Tuesday, August 04, 2015

Anglo-Papalism, latinizations, religion in American politics, and more

  • American Anglo-Catholicism. Or, if by Anglo-Catholicism you mean believing Anglicanism is the truest Catholicism (as the English "Reformers" and old high churchmen did, before Anglo-Catholicism, and liberal high church still does — classically, other Protestants are non-churches; Catholicism and Orthodoxy are churches but in grave error), non-papal, this is its opposite, Anglo-Papalism, always almost nonexistent in America but formerly common among England's Anglo-Catholic minority, before there was the ordinariate (in Britain, conservative Novus Ordo with married priests; they had no use for the Prayer Book). Classic American Anglo-Catholicism looks Tridentine like this but believes in "Hooker minus the Erastianism" or an orthodox sort of Old Catholicism (again, trying to downgrade the papacy). Clergy and altar servers at St. Clement’s, Philadelphia in 1948. The vestments, a brocade cloth-of-gold set with blue orphreys, was constructed by atelier Grossé of Brugge, Belgium. They were gifted to the parish by parishioner Mrs. Eugene F. Caldwell, sometime shortly before 1940. The set is still in use, frequently for Marian feasts, as are the lace-trimmed albs. The rector, Father Franklin Joiner (click to read him on liberalism), stands to the extreme left in choir dress. The celebrant is Father Theodore Yardley. Understand that this wasn't one of the Episcopal Church's false-flag operations with Italians (St. Rocco's, long episcopalianized and now closed, and St. Anthony's) and Hispanics. Places such as this weren't trying to steal our people, but turn Episcopalians into Catholics in an inside job. In 1950 when Pius XII defined the doctrine of the Assumption, Fr. Joiner had the Pope's document printed for his parishioners.
  • For what it's worth, about the same as the change I just got from the diner, here are the U.S. presidential candidates' religious affiliations. The article mentions that Kennedy basically disowned the church to get elected. (But it's true we weren't trying to coerce American Protestants.) A big story of the Sixties is it made American Protestants' dream come true of absorbing the country's big Catholic minority. So chances are a candidate's nominal Catholicism doesn't mean anything. Our orthodox and practicing minority votes Republican by default as do almost all other religious Americans since the Sixties. (Me since 2004: locally almost always Republican but nationally Libertarian or nothing.) Basically a subset of the Protestant right, such as it is. (Jerry Falwell was just a footnote in the 1980 election.) That's what's left of "the Catholic vote"; the lapsed still follow the Catholic "tradition" of voting Democratic, because they're peer-pressure liberals who think they're being just and charitable. (Also, the Dems are the Abortion Party, the party of Planned Parenthood: "Free sex!" If you don't go to Mass anyhow, you're sold.) The only surprise: John Kasich is an "Anglican," which in America means "more conservative than the Episcopalians so they left." But, of course given his surname, he's an ex-Catholic (typical evangelical story: lapsed, then found God again in Protestantism), and "personally opposed" wishy-washy on the culture war in politics. Figures. He's ACNA, which is just Episcopalianism 1.0 (women priests, though they're reconsidering that, but no gay weddings).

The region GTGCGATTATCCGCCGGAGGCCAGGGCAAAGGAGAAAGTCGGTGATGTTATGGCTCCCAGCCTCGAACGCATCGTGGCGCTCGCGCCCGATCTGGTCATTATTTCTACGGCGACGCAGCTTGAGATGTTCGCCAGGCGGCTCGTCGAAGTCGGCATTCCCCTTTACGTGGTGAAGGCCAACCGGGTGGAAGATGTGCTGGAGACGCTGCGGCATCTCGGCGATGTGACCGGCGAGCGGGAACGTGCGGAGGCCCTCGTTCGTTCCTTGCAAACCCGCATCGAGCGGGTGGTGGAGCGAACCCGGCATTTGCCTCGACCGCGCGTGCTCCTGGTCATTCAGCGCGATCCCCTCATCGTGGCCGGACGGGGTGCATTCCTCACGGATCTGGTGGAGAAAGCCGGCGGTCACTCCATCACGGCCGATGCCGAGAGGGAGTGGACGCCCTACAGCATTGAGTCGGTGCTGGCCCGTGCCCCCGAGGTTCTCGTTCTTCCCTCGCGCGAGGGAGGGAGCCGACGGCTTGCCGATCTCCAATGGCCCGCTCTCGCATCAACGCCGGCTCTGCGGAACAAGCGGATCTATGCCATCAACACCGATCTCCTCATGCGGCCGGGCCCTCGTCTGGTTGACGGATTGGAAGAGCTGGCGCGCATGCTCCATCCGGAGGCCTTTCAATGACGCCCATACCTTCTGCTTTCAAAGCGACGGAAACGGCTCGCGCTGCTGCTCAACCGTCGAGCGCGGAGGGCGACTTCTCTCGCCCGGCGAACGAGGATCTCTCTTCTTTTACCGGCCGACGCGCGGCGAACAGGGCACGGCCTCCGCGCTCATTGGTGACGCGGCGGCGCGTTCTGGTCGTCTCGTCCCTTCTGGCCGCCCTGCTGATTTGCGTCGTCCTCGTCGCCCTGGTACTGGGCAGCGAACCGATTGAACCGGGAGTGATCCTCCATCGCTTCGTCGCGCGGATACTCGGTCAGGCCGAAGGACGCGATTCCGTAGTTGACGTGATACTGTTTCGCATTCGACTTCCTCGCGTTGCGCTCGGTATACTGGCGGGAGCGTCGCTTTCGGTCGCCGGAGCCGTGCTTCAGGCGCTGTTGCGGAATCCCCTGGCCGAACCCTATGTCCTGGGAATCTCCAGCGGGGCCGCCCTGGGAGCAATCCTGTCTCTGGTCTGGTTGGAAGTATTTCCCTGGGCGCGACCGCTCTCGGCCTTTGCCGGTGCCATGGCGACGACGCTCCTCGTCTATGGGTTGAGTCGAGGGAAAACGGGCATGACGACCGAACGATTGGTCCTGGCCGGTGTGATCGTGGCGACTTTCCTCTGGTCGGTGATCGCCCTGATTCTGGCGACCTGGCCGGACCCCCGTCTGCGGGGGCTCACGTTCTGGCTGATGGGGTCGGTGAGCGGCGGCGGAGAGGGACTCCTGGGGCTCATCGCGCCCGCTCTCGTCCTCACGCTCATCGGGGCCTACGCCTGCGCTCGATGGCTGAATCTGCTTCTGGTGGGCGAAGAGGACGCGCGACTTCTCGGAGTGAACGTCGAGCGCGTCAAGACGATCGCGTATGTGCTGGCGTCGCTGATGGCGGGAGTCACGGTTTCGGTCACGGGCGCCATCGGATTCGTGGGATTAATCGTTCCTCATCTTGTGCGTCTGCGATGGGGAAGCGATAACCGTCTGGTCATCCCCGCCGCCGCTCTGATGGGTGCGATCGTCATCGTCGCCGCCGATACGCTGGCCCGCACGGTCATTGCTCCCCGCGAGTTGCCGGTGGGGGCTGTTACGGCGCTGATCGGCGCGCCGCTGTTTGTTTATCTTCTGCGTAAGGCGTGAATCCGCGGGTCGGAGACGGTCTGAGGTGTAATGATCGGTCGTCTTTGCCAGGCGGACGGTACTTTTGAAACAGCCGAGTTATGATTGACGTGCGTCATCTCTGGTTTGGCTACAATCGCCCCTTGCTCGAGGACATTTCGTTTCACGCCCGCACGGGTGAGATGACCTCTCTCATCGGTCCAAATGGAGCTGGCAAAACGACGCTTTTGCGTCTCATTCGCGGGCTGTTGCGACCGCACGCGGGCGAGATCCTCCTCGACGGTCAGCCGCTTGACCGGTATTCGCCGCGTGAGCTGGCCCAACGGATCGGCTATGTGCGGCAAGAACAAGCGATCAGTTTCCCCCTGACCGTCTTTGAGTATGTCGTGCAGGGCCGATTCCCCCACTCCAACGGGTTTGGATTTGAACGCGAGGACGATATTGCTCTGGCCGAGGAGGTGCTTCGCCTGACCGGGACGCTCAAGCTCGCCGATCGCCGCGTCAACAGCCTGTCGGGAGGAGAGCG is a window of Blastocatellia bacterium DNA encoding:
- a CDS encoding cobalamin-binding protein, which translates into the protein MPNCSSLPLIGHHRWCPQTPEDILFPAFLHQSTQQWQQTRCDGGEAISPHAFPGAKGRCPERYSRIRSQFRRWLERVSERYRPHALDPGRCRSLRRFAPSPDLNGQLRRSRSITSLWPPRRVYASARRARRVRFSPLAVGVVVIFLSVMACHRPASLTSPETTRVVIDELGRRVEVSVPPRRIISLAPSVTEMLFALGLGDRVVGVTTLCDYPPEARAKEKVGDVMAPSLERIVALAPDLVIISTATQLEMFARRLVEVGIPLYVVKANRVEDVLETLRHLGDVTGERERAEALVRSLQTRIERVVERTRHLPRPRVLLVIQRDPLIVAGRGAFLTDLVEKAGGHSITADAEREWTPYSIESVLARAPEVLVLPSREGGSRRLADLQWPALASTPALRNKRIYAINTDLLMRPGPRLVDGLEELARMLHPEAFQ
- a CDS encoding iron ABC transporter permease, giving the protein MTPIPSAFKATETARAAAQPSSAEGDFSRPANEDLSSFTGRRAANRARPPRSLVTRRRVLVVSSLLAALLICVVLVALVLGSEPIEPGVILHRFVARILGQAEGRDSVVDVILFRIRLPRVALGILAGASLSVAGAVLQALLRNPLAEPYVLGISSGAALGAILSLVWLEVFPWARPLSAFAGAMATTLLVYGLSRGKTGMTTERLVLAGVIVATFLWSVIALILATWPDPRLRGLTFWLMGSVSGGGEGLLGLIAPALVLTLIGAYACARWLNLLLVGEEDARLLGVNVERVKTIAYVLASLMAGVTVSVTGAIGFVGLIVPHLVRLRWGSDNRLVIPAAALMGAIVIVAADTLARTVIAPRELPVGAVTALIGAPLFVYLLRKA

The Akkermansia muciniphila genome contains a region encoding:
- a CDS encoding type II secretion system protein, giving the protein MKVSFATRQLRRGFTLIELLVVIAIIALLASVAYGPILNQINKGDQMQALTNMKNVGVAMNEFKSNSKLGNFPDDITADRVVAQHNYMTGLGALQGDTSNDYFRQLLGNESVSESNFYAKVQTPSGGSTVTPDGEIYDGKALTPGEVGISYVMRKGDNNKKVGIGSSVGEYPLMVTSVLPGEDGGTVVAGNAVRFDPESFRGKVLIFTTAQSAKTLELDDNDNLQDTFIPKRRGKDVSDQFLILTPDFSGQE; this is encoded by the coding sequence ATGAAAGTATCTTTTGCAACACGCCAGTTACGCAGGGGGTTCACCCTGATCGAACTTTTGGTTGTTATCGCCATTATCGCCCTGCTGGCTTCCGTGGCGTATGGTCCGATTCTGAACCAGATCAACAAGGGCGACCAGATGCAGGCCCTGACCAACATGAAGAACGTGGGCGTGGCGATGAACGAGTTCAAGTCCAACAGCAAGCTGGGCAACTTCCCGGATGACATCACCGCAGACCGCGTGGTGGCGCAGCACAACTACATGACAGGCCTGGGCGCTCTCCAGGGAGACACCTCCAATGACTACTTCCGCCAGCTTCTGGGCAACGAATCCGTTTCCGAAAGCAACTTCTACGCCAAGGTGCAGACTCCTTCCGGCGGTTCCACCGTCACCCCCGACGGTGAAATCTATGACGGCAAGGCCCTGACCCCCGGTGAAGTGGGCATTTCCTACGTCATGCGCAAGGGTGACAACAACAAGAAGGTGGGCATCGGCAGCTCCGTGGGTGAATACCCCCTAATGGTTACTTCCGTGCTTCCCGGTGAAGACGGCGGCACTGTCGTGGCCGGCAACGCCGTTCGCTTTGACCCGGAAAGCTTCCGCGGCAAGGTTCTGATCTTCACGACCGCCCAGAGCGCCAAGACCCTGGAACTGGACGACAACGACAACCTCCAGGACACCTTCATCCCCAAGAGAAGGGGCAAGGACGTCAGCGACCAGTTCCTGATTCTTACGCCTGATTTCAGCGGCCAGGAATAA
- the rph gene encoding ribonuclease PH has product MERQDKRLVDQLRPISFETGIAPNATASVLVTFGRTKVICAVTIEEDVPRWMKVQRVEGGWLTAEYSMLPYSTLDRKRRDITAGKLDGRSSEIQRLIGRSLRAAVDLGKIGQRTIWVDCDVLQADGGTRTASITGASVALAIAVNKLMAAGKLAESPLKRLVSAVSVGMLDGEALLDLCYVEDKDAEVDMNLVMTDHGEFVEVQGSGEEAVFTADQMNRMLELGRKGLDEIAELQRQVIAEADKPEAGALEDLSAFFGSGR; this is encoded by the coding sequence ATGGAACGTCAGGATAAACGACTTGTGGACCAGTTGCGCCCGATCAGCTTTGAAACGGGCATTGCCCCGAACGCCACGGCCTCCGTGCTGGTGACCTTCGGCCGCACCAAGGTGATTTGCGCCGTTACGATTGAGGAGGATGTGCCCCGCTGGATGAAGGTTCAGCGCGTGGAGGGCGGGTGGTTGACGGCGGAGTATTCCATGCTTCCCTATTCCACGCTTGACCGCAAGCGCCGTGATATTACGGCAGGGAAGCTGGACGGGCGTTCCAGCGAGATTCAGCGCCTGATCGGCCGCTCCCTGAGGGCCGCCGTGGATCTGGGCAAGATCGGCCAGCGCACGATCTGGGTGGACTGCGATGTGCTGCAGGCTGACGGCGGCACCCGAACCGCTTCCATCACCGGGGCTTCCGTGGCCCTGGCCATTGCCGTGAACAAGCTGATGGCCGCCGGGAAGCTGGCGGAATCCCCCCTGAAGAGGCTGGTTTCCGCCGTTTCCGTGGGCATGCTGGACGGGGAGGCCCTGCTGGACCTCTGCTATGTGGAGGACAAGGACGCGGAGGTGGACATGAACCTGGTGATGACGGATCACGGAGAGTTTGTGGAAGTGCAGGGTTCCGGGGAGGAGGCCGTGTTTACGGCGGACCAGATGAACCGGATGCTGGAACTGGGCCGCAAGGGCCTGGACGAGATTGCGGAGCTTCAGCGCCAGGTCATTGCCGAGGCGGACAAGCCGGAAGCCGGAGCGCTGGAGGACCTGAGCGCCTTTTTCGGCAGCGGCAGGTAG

• More on latinizations among Greek Catholics. It's simple: the church rightly offers both the unlatinized and latinized forms of the Greek and other Eastern rites, nine times out of 10 the Eastern Catholics latinized themselves, and, alongside the unlatinized (including russophile) forms, I love the latinizations if they're pre-Vatican II and they don't take over; if they're less than half of the practices.
  • Damian Thompson: The rise and fall of the Catholic blogosphere.

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